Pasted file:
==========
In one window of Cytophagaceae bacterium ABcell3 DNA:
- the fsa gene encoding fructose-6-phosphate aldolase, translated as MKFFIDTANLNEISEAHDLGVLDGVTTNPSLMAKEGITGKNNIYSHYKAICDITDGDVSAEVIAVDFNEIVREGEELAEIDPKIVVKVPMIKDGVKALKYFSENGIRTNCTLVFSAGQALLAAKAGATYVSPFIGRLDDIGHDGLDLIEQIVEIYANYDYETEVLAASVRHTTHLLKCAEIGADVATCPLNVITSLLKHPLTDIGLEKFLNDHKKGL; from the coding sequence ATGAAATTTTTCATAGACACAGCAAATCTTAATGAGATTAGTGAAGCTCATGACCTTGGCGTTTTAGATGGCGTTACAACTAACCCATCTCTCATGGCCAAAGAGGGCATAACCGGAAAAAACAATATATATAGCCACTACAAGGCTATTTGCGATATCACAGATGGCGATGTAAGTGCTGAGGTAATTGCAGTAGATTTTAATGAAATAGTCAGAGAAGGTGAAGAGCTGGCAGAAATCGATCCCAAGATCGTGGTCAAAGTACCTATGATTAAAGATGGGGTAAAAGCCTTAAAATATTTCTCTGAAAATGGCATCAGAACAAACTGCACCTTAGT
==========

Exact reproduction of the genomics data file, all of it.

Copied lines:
In one window of Cytophagaceae bacterium ABcell3 DNA:
- the fsa gene encoding fructose-6-phosphate aldolase, translated as MKFFIDTANLNEISEAHDLGVLDGVTTNPSLMAKEGITGKNNIYSHYKAICDITDGDVSAEVIAVDFNEIVREGEELAEIDPKIVVKVPMIKDGVKALKYFSENGIRTNCTLVFSAGQALLAAKAGATYVSPFIGRLDDIGHDGLDLIEQIVEIYANYDYETEVLAASVRHTTHLLKCAEIGADVATCPLNVITSLLKHPLTDIGLEKFLNDHKKGL; from the coding sequence ATGAAATTTTTCATAGACACAGCAAATCTTAATGAGATTAGTGAAGCTCATGACCTTGGCGTTTTAGATGGCGTTACAACTAACCCATCTCTCATGGCCAAAGAGGGCATAACCGGAAAAAACAATATATATAGCCACTACAAGGCTATTTGCGATATCACAGATGGCGATGTAAGTGCTGAGGTAATTGCAGTAGATTTTAATGAAATAGTCAGAGAAGGTGAAGAGCTGGCAGAAATCGATCCCAAGATCGTGGTCAAAGTACCTATGATTAAAGATGGGGTAAAAGCCTTAAAATATTTCTCTGAAAATGGCATCAGAACAAACTGCACCTTAGT